Social Science

Peace and Justice Studies

Fall 2019 Criminal Justice Reform Panel on stage

Fall 2019 Criminal Justice Reform panel co-sponsored by PJS, AAUW, Shelby County NAACP, and Montevallo Progressive Alliance.

Peace and Justice Studies at the University of Montevallo examines causes and consequences of economic disparity, institutionalized inequality, and strategies of peace building and conflict resolution.

UM’s location at the heart of the civil rights triangle in rural Alabama and our institutional history of working toward gender equity and inclusivity provides unique opportunities to pursue the work of a peace and justice studies minor. Our students explore community issues within global contexts to critically analyze race, gender, and class relations.

We offer students spaces for experiential education and community partnerships as well as scholarly engagement to learn the history of and techniques for conflict resolution, mediation, social change, and critical thinking. Minors may enhance their major field of study through our social justice framework and go on to become negotiators, community mediators, government officials, educators, businesspeople, organizers, and professionals in organizations focused on human rights, dispute resolution, environmental protection, international law, and human and economic development.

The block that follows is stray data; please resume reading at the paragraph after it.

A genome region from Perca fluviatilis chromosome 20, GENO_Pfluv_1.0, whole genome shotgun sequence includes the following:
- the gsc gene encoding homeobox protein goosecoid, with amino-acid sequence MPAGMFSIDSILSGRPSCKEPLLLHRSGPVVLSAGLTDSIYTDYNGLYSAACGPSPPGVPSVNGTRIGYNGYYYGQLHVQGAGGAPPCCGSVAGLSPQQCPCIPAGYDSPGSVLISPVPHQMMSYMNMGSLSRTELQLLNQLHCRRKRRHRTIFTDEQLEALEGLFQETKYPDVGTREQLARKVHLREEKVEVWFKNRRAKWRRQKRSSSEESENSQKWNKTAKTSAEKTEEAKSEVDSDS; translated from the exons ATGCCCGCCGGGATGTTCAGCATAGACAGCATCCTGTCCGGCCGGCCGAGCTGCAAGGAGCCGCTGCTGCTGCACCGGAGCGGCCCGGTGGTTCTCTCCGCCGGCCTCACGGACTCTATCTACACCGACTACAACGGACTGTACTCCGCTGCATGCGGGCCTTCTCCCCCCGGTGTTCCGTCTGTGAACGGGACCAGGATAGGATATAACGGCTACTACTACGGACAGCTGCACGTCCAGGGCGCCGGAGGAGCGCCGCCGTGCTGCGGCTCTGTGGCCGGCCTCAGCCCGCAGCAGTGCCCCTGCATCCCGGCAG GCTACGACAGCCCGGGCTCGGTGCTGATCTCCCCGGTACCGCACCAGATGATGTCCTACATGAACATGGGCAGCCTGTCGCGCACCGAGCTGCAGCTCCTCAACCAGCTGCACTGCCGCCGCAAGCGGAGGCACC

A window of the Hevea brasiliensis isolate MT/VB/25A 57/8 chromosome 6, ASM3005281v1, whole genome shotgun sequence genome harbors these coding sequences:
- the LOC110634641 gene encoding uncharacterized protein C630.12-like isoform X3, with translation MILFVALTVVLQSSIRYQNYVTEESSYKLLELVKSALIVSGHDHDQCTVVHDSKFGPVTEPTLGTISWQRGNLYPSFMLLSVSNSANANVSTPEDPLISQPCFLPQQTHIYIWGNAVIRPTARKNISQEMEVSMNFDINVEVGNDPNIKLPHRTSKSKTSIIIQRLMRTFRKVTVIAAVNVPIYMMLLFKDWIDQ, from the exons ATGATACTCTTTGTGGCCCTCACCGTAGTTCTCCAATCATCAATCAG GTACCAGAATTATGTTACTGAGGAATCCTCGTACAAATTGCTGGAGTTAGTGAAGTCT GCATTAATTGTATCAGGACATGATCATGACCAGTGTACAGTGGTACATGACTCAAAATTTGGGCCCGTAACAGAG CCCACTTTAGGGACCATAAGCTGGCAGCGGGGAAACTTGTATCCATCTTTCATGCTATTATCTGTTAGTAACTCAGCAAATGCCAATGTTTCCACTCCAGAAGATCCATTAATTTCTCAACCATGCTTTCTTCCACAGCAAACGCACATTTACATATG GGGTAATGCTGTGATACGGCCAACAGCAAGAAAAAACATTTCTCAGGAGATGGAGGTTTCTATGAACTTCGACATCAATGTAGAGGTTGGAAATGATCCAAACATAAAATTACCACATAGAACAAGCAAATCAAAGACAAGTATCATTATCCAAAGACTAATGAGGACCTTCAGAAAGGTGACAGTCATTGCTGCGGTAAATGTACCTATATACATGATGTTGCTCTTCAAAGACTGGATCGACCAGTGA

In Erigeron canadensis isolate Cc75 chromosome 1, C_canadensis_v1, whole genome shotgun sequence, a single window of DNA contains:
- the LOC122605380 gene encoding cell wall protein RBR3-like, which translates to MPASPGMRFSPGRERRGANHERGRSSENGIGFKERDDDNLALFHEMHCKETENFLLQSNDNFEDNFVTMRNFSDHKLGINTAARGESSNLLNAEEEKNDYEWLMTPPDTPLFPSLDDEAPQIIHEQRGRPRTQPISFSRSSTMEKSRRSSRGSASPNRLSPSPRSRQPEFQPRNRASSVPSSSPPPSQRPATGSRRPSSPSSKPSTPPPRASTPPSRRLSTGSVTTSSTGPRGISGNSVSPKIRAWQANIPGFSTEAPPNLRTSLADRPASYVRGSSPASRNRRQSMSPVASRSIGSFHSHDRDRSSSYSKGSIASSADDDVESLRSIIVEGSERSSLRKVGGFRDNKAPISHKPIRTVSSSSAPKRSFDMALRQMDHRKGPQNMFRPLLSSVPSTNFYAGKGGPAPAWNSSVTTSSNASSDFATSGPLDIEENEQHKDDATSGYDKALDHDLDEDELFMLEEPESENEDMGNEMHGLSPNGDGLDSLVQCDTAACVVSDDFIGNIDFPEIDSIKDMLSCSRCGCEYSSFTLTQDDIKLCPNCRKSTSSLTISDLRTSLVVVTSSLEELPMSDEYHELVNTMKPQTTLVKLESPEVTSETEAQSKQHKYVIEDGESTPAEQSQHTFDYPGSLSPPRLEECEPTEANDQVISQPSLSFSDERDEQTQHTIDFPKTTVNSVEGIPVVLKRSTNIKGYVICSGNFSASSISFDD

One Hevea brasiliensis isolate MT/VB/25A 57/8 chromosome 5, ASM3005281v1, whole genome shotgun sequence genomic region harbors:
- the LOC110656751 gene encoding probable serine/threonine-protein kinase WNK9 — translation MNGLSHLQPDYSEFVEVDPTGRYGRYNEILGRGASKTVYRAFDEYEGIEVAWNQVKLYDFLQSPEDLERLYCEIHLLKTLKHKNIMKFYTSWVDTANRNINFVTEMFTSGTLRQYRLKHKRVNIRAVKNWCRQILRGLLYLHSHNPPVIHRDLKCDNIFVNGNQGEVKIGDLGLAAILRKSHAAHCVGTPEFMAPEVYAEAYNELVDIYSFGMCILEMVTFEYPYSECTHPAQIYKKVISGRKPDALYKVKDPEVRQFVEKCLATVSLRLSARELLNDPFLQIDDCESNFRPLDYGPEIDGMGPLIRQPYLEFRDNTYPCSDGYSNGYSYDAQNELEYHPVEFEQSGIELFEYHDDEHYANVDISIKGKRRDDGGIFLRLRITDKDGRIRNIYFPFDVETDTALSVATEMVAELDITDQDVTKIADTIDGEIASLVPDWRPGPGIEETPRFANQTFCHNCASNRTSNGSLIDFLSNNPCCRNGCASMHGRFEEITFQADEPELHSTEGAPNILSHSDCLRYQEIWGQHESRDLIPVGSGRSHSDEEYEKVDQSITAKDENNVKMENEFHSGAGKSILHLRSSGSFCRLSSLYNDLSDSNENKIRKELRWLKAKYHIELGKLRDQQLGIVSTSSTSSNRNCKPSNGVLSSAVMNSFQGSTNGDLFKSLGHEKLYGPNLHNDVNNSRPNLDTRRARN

Junior Alumni Board Peace and Justice Scholarship

The Junior Alumni Board Peace and Justice Scholarship purpose is to reward a student who has declared a Peace and Justice minor and shows exemplary participation and service toward social justice movements. Review the scholarship application link below for criteria and guidelines.

Scholarship Application


Course Requirements

PJS 200 Introduction to Peace and Justice Studies (3 credits) – required

Exploration of issues, methods, and terminology essential to Peace and Justice Studies. Consists of readings, projects, and lecture-based study. Interdisciplinary course taught by UM professors in selected fields.

PJS 370/470 Special Topics in Peace and Justice Studies (3 credits) – required

Topics vary. Course may be repeated for credit as often as the topic changes.

Electives (12 credits) – list of approved electives announced each semester

Students must take four elective courses in at least three different disciplines. No more than two courses may be taken in any one discipline (includes cross-listings).

Total: 18 credits


May Term 2021 PJS Courses

SWK 311 / PJS 370 Substance Use Disorders, Tetloff

Drug and alcohol use and abuse are deeply interwoven into the psychosocial and economic fabric of American society.  This course will introduce the student to major theories of addiction as well as the physiological and psychological results of chemical dependency.  State and federal policies regarding control of drugs, including alcohol and tobacco, will be reviewed.